Throughout the day, participants approached the board or the worktable out of curiosity (Figure 2). A facilitator explained that we were doing research about how ideas build on one another in open-ended activities, answered any questions, and invited them to participate (Figure 3). Those that chose to join were asked to sign a release to permit filming and use of gathered data for research. We introduced them to the building materials and demonstrated how to make basic connections to make the motor turn. Then we invited them to build something interesting that draws using solar power.
There were 20 participants across the day between the opening hours of 10 to 17:00, with busier times clustered around conference mealtimes and coffee breaks, and slower times around keynotes. Most participants worked alone with a few working in pairs. Many more people viewed the activity than could participate due to limits on space.
When each participant or pair of participants finished (ranging between approx. 10 to 50 mins), we recorded a brief video of their creation in which we asked them 1) to name it, 2) to say a little about it, and 3) asked them if they were inspired by anything else they saw. We then placed the iPad on the map at the corresponding time on the X axis with the video playing on a constant loop. (The Y axis position was not indicative.) We wrote a brief description of the prototype next to the iPad. If they indicated that a previous prototype on the map inspired theirs, we placed a line of red tape between the two prototypes. Once all iPads were up on the map we took the left-most on the X axis (which had been on the map for the longest time) and replaced it with a sketch before using it to record and display the next prototype. At the conclusion we uploaded the videos to a “virtual” version of the map in software called Milanote (Figure 4).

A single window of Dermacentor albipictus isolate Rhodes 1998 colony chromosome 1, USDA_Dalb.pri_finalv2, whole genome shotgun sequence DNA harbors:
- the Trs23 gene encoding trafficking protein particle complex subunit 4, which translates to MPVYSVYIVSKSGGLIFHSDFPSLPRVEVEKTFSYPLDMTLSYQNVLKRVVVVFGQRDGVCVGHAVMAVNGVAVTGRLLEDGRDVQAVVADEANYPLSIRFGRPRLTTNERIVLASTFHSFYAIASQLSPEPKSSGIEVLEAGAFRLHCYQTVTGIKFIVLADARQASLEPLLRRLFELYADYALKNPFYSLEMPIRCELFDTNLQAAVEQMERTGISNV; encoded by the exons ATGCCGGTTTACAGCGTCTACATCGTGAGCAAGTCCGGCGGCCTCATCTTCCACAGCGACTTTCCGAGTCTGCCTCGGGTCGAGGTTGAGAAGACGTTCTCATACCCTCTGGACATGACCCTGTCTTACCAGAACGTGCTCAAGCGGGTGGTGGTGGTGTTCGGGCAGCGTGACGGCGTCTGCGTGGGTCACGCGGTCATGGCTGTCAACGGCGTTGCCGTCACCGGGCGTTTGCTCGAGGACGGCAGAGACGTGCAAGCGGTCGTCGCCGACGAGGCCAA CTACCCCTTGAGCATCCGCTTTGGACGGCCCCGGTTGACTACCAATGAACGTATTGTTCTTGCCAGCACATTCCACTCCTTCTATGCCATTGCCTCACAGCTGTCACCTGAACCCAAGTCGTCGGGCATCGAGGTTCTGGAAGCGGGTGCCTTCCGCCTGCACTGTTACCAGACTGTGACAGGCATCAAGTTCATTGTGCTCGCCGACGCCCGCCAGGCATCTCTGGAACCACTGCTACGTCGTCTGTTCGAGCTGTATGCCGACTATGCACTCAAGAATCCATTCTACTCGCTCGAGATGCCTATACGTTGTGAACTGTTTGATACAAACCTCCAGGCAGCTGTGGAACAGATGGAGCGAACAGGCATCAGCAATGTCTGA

Findings from the case
We examined the data from video recordings, field notes, and unstructured interviews for evidence of three phenomena that we consider to be indicators of a successful recursive prompting activity:
Progressive Growth in Complexity
Progressive growth in complexity suggests that there has been an accretion of valuable ideas over time in the prototypes collected, with later ones showing a greater degree of complexity or sophistication (in any domain) than earlier ones. This would be an indication that the method of recursive prompting supports or encourages the feeding forward of valuable ideas from past prototypes such that they are worth integrating in future ones, forming a foundation for progressive explorations of the adjacent possible in the design space.
There is little evidence of progressive growth in complexity in the case study data. Such evidence would take the form of one or more ideas appearing in one prototype that form the foundation for further exploration of adjacent possibles, appearing in at least 2 generations of subsequent prototypes. Of the 17 video recordings, three contain references by participants to inspiration coming from others working alongside them at the worktable, something which is common in tinkering activities. But this inspiration does not appear to span multiple generations of prototypes.
Clustering is indicated by the emergence of prototype(s) that serve as a common ancestor from which many subsequent projects took inspiration, and are therefore linked back to it in the map of documentation. Clustering is caused by many participants finding value in some quality of the prototype at the center of the cluster. This may come from perceived value in any domain, from aesthetic, to engineering, to anything else. A project around which clustering has occurred serves as a common ancestor of future designs, as well as indicating a domain that participants value.